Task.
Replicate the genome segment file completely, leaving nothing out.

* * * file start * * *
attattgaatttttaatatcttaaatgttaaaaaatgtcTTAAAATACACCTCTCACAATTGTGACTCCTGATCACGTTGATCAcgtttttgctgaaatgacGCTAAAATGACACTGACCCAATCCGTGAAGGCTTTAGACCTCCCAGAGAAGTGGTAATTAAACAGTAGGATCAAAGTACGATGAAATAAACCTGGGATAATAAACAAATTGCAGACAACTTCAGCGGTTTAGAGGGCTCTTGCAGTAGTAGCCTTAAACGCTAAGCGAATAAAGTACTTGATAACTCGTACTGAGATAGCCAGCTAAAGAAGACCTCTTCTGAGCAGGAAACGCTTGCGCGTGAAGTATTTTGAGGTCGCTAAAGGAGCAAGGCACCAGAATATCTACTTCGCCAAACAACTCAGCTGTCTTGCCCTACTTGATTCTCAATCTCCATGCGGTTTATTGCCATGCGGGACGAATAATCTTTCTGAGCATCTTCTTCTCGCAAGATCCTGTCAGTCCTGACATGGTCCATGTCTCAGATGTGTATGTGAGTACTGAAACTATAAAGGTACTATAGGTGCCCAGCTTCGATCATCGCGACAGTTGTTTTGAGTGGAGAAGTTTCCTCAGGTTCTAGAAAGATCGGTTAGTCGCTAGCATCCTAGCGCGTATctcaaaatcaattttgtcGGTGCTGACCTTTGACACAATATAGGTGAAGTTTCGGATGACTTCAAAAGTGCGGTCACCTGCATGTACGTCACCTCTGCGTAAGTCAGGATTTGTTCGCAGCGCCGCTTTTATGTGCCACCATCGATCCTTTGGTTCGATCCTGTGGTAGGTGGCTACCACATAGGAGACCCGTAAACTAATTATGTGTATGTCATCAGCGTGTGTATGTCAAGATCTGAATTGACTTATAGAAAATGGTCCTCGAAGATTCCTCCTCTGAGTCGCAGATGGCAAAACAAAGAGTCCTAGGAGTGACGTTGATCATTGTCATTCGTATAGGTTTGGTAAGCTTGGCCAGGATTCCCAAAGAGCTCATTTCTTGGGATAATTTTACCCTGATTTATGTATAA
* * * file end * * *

attattgaatttttaatatcttaaatgttaaaaaatgtcTTAAAATACACCTCTCACAATTGTGACTCCTGATCACGTTGATCAcgtttttgctgaaatgacGCTAAAATGACACTGACCCAATCCGTGAAGGCTTTAGACCTCCCAGAGAAGTGGTAATTAAACAGTAGGATCAAAGTACGATGAAATAAACCTGGGATAATAAACAAATTGCAGACAACTTCAGCGGTTTAGAGGGCTCTTGCAGTAGTAGCCTTAAACGCTAAGCGAATAAAGTACTTGATAACTCGTACTGAGATAGCCAGCTAAAGAAGACCTCTTCTGAGCAGGAAACGCTTGCGCGTGAAGTATTTTGAGGTCGCTAAAGGAGCAAGGCACCAGAATATCTACTTCGCCAAACAACTCAGCTGTCTTGCCCTACTTGATTCTCAATCTCCATGCGGTTTATTGCCATGCGGGACGAATAATCTTTCTGAGCATCTTCTTCTCGCAAGATCCTGTCAGTCCTGACATGGTCCATGTCTCAGATGTGTATGTGAGTACTGAAACTATAAAGGTACTATAGGTGCCCAGCTTCGATCATCGCGACAGTTGTTTTGAGTGGAGAAGTTTCCTCAGGTTCTAGAAAGATCGGTTAGTCGCTAGCATCCTAGCGCGTATctcaaaatcaattttgtcGGTGCTGACCTTTGACACAATATAGGTGAAGTTTCGGATGACTTCAAAAGTGCGGTCACCTGCATGTACGTCACCTCTGCGTAAGTCAGGATTTGTTCGCAGCGCCGCTTTTATGTGCCACCATCGATCCTTTGGTTCGATCCTGTGGTAGGTGGCTACCACATAGGAGACCCGTAAACTAATTATGTGTATGTCATCAGCGTGTGTATGTCAAGATCTGAATTGACTTATAGAAAATGGTCCTCGAAGATTCCTCCTCTGAGTCGCAGATGGCAAAACAAAGAGTCCTAGGAGTGACGTTGATCATTGTCATTCGTATAGGTTTGGTAAGCTTGGCCAGGATTCCCAAAGAGCTCATTTCTTGGGATAATTTTACCCTGATTTATGTATAA